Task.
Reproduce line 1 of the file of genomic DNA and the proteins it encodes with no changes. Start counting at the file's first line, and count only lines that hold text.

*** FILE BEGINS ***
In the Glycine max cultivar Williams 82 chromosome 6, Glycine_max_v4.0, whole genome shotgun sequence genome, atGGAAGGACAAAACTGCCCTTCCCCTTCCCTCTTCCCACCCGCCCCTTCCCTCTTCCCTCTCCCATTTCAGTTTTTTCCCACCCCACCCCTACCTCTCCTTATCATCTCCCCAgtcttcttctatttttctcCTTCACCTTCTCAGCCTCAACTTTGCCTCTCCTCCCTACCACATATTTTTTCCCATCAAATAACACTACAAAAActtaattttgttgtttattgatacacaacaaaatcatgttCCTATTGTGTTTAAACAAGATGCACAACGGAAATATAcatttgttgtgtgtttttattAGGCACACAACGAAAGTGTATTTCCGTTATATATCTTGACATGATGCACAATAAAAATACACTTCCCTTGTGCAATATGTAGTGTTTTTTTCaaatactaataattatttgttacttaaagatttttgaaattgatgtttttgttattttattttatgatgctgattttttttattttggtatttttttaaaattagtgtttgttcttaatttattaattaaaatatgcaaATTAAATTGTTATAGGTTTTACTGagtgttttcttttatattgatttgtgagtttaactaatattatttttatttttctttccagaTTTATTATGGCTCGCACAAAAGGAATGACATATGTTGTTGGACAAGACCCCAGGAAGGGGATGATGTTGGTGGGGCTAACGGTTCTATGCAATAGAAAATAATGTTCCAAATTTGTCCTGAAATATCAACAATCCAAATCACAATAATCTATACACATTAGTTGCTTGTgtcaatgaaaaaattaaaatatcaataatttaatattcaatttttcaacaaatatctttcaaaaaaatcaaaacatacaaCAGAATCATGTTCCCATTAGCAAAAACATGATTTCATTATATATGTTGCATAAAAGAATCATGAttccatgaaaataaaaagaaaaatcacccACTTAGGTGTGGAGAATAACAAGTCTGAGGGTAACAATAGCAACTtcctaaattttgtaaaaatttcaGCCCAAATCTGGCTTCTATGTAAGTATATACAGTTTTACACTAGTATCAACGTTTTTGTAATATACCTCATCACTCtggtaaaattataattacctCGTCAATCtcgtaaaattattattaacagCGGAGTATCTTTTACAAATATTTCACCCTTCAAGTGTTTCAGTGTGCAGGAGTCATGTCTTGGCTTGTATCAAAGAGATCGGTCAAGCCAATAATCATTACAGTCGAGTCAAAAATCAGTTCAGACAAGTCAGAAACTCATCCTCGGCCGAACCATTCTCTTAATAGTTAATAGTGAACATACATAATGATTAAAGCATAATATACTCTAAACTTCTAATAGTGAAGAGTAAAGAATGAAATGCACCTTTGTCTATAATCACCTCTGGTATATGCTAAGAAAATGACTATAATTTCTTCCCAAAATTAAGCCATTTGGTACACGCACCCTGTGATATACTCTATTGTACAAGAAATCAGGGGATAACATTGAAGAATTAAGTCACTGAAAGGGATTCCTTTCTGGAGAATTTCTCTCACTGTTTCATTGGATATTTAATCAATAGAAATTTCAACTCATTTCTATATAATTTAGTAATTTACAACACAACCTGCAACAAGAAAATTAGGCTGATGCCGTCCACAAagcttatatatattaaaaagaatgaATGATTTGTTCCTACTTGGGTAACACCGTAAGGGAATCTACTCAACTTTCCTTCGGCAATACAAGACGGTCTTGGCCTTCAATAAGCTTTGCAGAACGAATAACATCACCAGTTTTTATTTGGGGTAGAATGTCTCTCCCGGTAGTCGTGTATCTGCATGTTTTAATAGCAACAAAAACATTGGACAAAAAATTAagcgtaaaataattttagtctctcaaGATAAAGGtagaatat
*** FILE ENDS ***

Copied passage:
In the Glycine max cultivar Williams 82 chromosome 6, Glycine_max_v4.0, whole genome shotgun sequence genome, atGGAAGGACAAAACTGCCCTTCCCCTTCCCTCTTCCCACCCGCCCCTTCCCTCTTCCCTCTCCCATTTCAGTTTTTTCCCACCCCACCCCTACCTCTCCTTATCATCTCCCCAgtcttcttctatttttctcCTTCACCTTCTCAGCCTCAACTTTGCCTCTCCTCCCTACCACATATTTTTTCCCATCAAATAACACTACAAAAActtaattttgttgtttattgatacacaacaaaatcatgttCCTATTGTGTTTAAACAAGATGCACAACGGAAATATAcatttgttgtgtgtttttattAGGCACACAACGAAAGTGTATTTCCGTTATATATCTTGACATGATGCACAATAAAAATACACTTCCCTTGTGCAATATGTAGTGTTTTTTTCaaatactaataattatttgttacttaaagatttttgaaattgatgtttttgttattttattttatgatgctgattttttttattttggtatttttttaaaattagtgtttgttcttaatttattaattaaaatatgcaaATTAAATTGTTATAGGTTTTACTGagtgttttcttttatattgatttgtgagtttaactaatattatttttatttttctttccagaTTTATTATGGCTCGCACAAAAGGAATGACATATGTTGTTGGACAAGACCCCAGGAAGGGGATGATGTTGGTGGGGCTAACGGTTCTATGCAATAGAAAATAATGTTCCAAATTTGTCCTGAAATATCAACAATCCAAATCACAATAATCTATACACATTAGTTGCTTGTgtcaatgaaaaaattaaaatatcaataatttaatattcaatttttcaacaaatatctttcaaaaaaatcaaaacatacaaCAGAATCATGTTCCCATTAGCAAAAACATGATTTCATTATATATGTTGCATAAAAGAATCATGAttccatgaaaataaaaagaaaaatcacccACTTAGGTGTGGAGAATAACAAGTCTGAGGGTAACAATAGCAACTtcctaaattttgtaaaaatttcaGCCCAAATCTGGCTTCTATGTAAGTATATACAGTTTTACACTAGTATCAACGTTTTTGTAATATACCTCATCACTCtggtaaaattataattacctCGTCAATCtcgtaaaattattattaacagCGGAGTATCTTTTACAAATATTTCACCCTTCAAGTGTTTCAGTGTGCAGGAGTCATGTCTTGGCTTGTATCAAAGAGATCGGTCAAGCCAATAATCATTACAGTCGAGTCAAAAATCAGTTCAGACAAGTCAGAAACTCATCCTCGGCCGAACCATTCTCTTAATAGTTAATAGTGAACATACATAATGATTAAAGCATAATATACTCTAAACTTCTAATAGTGAAGAGTAAAGAATGAAATGCACCTTTGTCTATAATCACCTCTGGTATATGCTAAGAAAATGACTATAATTTCTTCCCAAAATTAAGCCATTTGGTACACGCACCCTGTGATATACTCTATTGTACAAGAAATCAGGGGATAACATTGAAGAATTAAGTCACTGAAAGGGATTCCTTTCTGGAGAATTTCTCTCACTGTTTCATTGGATATTTAATCAATAGAAATTTCAACTCATTTCTATATAATTTAGTAATTTACAACACAACCTGCAACAAGAAAATTAGGCTGATGCCGTCCACAAagcttatatatattaaaaagaatgaATGATTTGTTCCTACTTGGGTAACACCGTAAGGGAATCTACTCAACTTTCCTTCGGCAATACAAGACGGTCTTGGCCTTCAATAAGCTTTGCAGAACGAATAACATCACCAGTTTTTATTTGGGGTAGAATGTCTCTCCCGGTAGTCGTGTATCTGCATGTTTTAATAGCAACAAAAACATTGGACAAAAAATTAagcgtaaaataattttagtctctcaaGATAAAGGtagaatat